Image Credits

  • Blended Learning Icon: Innovation Co-Lab Duke Innovation Co-Lab [CC0]
  • Leap of Faith: Photo by Denny Luan on Unsplash
  • School photo created by javi_indy – www.freepik.com
OSU Portland CenterOregon State University now has over 500 hybrid (“blended”) courses including the Ecampus hybrid degree and certificate programs offered through the new Portland Center.

What do OSU faculty say about blended learning? Since 2012, participants in the Hybrid Faculty Learning Community have been blogging about their approaches to blended course design and teaching. The resulting 200+ posts in the Hybrid Faculty Blog are a rich compendium of reflections on hybrid teaching and learning.

As they design hybrid courses, faculty from across OSU describe how they come to terms with a course format that has great potential to successfully engage today’s students, but that can be challenging to do well, especially the first time. Instructors celebrate the possibilities of a course mode that combines “the best of both worlds” of online and face-to-face teaching and learning. Here are selections from their writing about integration of online and face-to-face learning, flipped teaching and student-to-student interaction.

Integration of Online and Face-to-Face Learning Activities

Our face-to-face meetings will be used to integrate all that they have been learning online and will use open-ended questions to engage students in discussions intended to broaden and deepen their thinking about the module’s content. – Ted Paterson, Business

The key method we are using to link the online material and the classroom time is the weekly case study.  Each case study will be tied to the learning objectives for that week, which in turn are mapped to course-level learning objectives…. This case study approach will both illustrate and reinforce the course concepts while also giving the students an opportunity to explore additional concepts. – Sue Carozza, Public Health

Flipped Teaching and Learning

Moving to a flipped approach provides an opportunity to really consider what types of learning materials and strategies deeply engage students in knowledge generation, while taking advantage of the expanding capabilities of electronic media. – John Bolte, Biological and Ecological Engineering (BEE)

Students using technology in blended classroomOnline and classroom experiences will be linked in a variety of ways. Specifically, the online activities will help students prepare for class by completing readings, video lectures, and quizzes prior to class meetings. Class time can then be used to focus on difficult concepts and to expand on current issues in nutrition. – Jennifer Jackson, Nutrition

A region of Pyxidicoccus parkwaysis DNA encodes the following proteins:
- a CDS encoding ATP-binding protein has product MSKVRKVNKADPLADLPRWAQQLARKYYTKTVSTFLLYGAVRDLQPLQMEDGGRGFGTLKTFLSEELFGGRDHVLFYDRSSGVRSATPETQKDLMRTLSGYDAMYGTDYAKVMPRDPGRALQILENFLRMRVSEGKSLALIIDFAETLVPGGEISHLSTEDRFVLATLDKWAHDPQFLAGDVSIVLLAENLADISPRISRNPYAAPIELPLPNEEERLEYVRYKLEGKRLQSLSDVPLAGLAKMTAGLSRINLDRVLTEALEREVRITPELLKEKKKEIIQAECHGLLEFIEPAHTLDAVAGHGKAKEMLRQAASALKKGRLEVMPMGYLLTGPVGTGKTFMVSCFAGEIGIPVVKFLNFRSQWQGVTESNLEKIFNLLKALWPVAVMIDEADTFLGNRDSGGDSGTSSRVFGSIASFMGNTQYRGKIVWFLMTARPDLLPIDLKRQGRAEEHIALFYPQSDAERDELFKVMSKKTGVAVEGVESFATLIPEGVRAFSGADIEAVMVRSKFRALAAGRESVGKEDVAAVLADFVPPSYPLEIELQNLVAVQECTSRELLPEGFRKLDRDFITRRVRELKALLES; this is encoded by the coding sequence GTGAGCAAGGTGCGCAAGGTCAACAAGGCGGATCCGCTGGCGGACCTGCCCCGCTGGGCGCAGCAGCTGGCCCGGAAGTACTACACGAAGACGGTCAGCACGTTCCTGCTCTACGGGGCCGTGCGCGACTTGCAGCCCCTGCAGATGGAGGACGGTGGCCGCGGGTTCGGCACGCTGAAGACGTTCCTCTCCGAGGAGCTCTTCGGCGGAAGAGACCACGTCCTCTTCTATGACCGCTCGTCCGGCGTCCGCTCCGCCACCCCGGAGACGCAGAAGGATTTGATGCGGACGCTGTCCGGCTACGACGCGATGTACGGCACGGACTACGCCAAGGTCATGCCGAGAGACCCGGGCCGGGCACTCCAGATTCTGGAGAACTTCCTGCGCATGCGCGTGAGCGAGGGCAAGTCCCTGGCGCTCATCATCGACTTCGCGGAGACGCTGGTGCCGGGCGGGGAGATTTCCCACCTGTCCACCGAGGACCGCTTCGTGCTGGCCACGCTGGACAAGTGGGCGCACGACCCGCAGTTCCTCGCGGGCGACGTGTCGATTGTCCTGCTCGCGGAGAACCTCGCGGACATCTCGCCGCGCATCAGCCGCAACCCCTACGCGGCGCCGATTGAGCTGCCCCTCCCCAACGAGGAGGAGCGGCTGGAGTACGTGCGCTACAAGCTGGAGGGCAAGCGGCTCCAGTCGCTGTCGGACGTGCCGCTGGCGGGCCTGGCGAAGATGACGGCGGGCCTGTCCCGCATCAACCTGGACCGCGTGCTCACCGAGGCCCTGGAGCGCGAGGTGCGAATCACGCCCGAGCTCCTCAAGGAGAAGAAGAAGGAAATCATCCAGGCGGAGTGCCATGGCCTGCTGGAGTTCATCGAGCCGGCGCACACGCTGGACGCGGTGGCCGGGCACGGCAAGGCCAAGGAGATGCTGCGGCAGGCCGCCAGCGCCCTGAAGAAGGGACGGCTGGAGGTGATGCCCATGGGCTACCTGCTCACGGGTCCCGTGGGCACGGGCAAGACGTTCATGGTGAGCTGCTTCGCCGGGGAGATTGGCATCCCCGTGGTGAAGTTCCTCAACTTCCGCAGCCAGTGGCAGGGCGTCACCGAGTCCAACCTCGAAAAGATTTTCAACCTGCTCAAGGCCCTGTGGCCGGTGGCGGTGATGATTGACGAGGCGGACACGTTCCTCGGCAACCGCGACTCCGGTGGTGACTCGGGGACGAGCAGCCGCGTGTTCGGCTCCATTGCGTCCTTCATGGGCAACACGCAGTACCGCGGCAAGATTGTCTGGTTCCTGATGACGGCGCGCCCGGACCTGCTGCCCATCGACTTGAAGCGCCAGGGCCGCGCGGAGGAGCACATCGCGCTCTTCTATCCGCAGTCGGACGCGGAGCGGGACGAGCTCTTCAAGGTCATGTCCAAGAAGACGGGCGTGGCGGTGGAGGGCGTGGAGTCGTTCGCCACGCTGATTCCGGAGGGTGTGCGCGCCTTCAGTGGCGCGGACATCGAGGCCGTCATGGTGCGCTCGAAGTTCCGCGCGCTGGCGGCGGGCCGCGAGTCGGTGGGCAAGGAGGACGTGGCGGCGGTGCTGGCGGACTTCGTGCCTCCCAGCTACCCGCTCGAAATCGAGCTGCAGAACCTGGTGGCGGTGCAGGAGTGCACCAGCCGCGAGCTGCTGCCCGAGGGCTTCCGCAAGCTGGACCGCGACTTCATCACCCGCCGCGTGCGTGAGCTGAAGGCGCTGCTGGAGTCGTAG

The goal for the online content is that students arrive in class with a similar level of knowledge after reviewing and being quizzed on background materials. In-class content will then emphasize materials that are likely new to all students, emphasizing engineering design, example calculations, and content…. In this model, the online content will provide the theoretical foundation for diving deeper with in-class content on design. – Desiree Tullos, BEE

Student-to-Student Interaction

Integrating real-time discussion in class has been very fruitful in my hybrid course. I use a Just-In-Time approach where the students are asked a question prior to class, where they participate by posting in a discussion board and replying to each other. The discussion board closes a few minutes after the start of class. If there are points to discuss, I open a new discussion board and the students interact online for four minutes or so. I find that they have gotten to know each other very well in a short time by integrating their online presence with in-class discussions. In general, they are more open to verbally discussing material than previous classes I have taught. – Kathy Hadley, Astronomy

Students working together in blended classOne of the great things that online courses provide is the opportunity to have more transparency throughout a project compared to a non-hybrid class, because the digital material is available all the time and the entire class can have access. In a typical non-hybrid course … the students rarely see the daily or weekly progress and process of how other teams are working. Allowing teams to see one another’s process, progress and being allowed to contribute to other team’s process and progress may create a richer and more transparent experience for students. My hope is that innovative online team experiences will expand students’ collaborative toolkit, [and] help them gain confidence in peer learning. – Andrea Marks, Design